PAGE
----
The day I ate scorpions in China

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China has one of the world’s great cuisines. There’s hardly a Western country where “going out for some Chinese” isn’t a part of culinary life. Trouble is, what we know as Chinese food doesn’t even scratch the surface of what the Chinese really eat.

Sure, most of the dishes eaten in Beijing do feature stir-fries, but when it comes to the featured ingredients, it’s a whole other ball game. In a week of eating at restaurants and browsing the food stalls of Beijing, I witnessed a parade of dishes featuring goose feet, shredded rabbit, black fungus, barley congee with jujubes, pig tripe, and the star attraction: an entire turtle, cooked right in the shell, swimming in soup. How you eat that with chopsticks — or whether you should — I have no idea.

But that’s not even mentioning bugs. Where we reach for a can of Raid when we see large, crawly insects, the Chinese reach for their woks and start cooking. Which brings me to the day I ate scorpions in China. At a street market in the heart of downtown Beijing, my friend Brian and I wandered past stalls selling everything you could imagine on a stick. That included things like squid, starfish and little birds; it also includedScorpions on a stick grasshoppers, caterpillars and scorpions.

That’s right, scorpions. There were two kinds on offer — big, black, nasty-looking ones and smaller, more delicate critters, mounted three to a stick and roasted on a grill. Faced with such a bizarre display, there was only one thing a real traveller can do — try them. And that’s how I ate scorpions in Beijing.

I chose the little, delicate ones. The price was right — 20 yuan, or about $4, for a stick. And from what I could see, the stingers had been removed so my snack wouldn’t bite back. I handed over my money and the scorpion seller delivered my stick, smiling.

I looked at the scorpions. Was I really going to do this? Up close they didn’t seem that threatening, all roasted to a golden brown. Brian was waiting expectantly with the camera. I couldn’t back out now.

I crunched down on one of the little tails, which disintegrated into a kind of Eating scorpions in Beijingcrunchy chaff. The body came next, not much more substantial. They didn’t taste bad — in fact, they didn’t taste like much at all, just a kind of toasty flavour, with a slick of oil on top. In a few minutes, they were gone, save for a few crunchy bits that weren’t going down. I spit them out, and we walked on.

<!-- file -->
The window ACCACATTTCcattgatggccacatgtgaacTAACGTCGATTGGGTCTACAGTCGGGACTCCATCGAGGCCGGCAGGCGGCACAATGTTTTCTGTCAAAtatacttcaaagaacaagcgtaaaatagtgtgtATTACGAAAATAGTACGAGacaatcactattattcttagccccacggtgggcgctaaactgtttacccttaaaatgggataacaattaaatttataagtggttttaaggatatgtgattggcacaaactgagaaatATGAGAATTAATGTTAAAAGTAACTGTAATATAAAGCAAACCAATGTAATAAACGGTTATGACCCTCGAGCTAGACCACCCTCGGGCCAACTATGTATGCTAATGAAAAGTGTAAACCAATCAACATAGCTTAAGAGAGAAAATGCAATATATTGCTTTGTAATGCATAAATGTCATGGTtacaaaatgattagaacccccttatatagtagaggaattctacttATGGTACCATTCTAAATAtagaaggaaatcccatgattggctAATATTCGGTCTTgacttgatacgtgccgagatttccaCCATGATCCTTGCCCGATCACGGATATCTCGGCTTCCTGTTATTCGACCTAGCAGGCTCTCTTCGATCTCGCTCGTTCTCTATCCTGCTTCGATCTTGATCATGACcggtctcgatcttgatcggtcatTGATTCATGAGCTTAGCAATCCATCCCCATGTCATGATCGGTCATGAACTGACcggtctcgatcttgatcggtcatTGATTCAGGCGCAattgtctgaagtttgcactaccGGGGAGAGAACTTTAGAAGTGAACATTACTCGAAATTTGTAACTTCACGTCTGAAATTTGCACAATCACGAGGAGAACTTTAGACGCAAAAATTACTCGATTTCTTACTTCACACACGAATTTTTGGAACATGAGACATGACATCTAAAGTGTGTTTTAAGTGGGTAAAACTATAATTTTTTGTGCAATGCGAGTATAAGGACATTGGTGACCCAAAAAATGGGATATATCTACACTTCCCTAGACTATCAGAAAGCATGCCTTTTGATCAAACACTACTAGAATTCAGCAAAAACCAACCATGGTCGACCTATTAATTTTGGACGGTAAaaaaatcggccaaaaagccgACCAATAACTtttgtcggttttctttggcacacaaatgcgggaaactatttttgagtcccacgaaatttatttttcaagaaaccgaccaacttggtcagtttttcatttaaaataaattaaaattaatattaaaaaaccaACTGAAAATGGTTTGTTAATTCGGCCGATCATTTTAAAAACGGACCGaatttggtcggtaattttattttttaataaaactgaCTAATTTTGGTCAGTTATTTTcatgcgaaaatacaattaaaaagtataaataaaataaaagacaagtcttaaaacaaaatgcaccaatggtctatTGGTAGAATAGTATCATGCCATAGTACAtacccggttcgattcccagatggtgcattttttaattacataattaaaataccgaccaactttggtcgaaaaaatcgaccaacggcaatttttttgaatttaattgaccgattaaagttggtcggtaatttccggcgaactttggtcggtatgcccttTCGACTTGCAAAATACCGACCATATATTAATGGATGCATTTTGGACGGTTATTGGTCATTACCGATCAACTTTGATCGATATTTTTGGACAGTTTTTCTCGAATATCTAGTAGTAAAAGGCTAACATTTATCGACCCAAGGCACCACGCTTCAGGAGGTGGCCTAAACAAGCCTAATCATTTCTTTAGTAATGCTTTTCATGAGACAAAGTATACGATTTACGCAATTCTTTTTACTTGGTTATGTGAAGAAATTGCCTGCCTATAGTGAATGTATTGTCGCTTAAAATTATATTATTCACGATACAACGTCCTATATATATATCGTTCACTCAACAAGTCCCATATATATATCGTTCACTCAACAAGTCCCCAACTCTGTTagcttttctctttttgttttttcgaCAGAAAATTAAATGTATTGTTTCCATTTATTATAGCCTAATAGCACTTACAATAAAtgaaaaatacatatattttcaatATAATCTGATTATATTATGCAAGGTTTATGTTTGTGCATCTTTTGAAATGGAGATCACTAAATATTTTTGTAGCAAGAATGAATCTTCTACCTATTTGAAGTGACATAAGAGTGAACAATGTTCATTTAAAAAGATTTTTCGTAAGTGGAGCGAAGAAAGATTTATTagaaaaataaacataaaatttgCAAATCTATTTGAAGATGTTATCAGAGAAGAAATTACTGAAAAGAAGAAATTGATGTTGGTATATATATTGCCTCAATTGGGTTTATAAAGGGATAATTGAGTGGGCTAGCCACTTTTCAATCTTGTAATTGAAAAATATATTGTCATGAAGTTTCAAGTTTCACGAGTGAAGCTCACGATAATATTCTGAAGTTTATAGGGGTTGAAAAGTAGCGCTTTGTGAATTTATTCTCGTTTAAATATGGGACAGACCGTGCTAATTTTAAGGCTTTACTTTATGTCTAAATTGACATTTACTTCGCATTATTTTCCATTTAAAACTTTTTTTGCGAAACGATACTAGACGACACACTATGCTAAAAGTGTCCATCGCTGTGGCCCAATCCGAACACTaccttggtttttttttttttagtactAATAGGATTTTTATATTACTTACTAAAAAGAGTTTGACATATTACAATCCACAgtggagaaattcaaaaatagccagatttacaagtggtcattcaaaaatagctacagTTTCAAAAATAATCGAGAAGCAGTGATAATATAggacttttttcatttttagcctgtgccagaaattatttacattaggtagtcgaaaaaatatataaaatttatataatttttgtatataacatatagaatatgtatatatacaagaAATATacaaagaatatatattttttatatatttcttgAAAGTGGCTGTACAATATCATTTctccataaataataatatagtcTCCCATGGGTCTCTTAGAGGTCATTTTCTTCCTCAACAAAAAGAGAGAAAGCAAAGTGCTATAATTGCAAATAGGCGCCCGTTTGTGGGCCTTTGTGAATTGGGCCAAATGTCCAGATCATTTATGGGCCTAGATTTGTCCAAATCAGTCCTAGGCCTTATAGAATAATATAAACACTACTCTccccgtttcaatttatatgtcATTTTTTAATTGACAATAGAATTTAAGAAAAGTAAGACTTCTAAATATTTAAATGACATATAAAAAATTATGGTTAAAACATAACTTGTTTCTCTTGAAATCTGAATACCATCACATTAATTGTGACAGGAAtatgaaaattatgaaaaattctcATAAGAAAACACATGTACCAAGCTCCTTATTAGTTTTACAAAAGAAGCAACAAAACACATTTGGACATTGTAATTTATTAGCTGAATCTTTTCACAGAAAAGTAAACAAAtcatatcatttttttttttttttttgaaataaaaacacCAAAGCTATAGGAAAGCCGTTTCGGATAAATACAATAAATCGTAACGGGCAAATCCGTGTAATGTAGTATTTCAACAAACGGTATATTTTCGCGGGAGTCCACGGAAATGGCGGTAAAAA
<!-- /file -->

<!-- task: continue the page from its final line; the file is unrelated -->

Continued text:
That’s how I ate scorpions in China. In retrospect, I’m glad I ate them on one of my first days in Beijing. After that, nothing that appeared on a menu could really surprise me. Except maybe that turtle …

Photos of me by Brian Jamieson.

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About Author

Paul Marshman is a retired journalist who spent 30 years as a writer and editor on Canadian newspapers, while travelling to the ends of the earth. Now he continues to travel while passing on his travel experiences to you.

21 Comments

  1. Paul you are my hero! I love street food and have a policy of not asking what something is made of. I usually look around and if no one seems to be bent over dying of “lunch” I try it – but scorpions?! That would have taken me aback – just a teeny bit! Your post has revealed in my soul what may be a culinarily wimpy streak heretofore hidden. I stand (sit actually) ashamed of the “YUK” that rose from my lips while reading your story and resolve to think of you when I see roasted bugs – and even to TRY one! … did they have ketchup?

  2. Thanks, Roberta, but you’re probably braver than I am. I ate the scorpions out of curiosity, but generally I leave street food alone unless it’s vouched for by someone like my friend Allan in Puerto Vallarta. And no, there was no ketchup in sight — or mustard, either. I’m not even sure what condiments you put on your scorpions …
    PJM92 recently posted…The day I ate scorpions in BeijingMy Profile

  3. I’ve tried grasshoppers in Mexico (which were odd but pretty good), but scorpions somehow seems like more of a challenge. I think I’d be willing to try just about anything but roaches, so maybe I’ll be brave enough to take the plunge when I make it to China!

    One thing I noticed was the price you mentioned, $4USD for three scorpions. That strikes me as pretty expensive for street food, no? Is that pretty representative of street food prices in Beijing?
    Jakob Gibbons recently posted…The 7 Stages of the Traveler’s Social CycleMy Profile

    • I tried the grasshoppers in Mexico, too — not bad, but a bit crunchy. I didn’t eat much street food in Beijing, but I think that was a bit expensive. Generally, food was pretty cheap in the city.

  4. It’s kind of a right of passage in Asia, especially Bangkok, where Sang Thip and doing crazy stuff go hand in hand. It is amazing the food that is eaten around the world. Glad you are enjoying the adventure and stepping out of your comfort zone and eating those critters.
    Tim recently posted…Island LifeMy Profile

    • You’re right, Tim, it is amazing what people eat in different countries. I draw the line at those half-developed duck eggs they eat in the Philippines. Who knows, if the population keeps growing we may all be eating bugs in a few years.

  5. Ahh, I’m honestly not sure it I could do it!! I did try a tarantula one time in Cambodia- I thought it would be terrible, but it was just crunchy and not so bad. Sounds similar to this experience. I imagine taking the first bite would be the hardest part! Props to you!!

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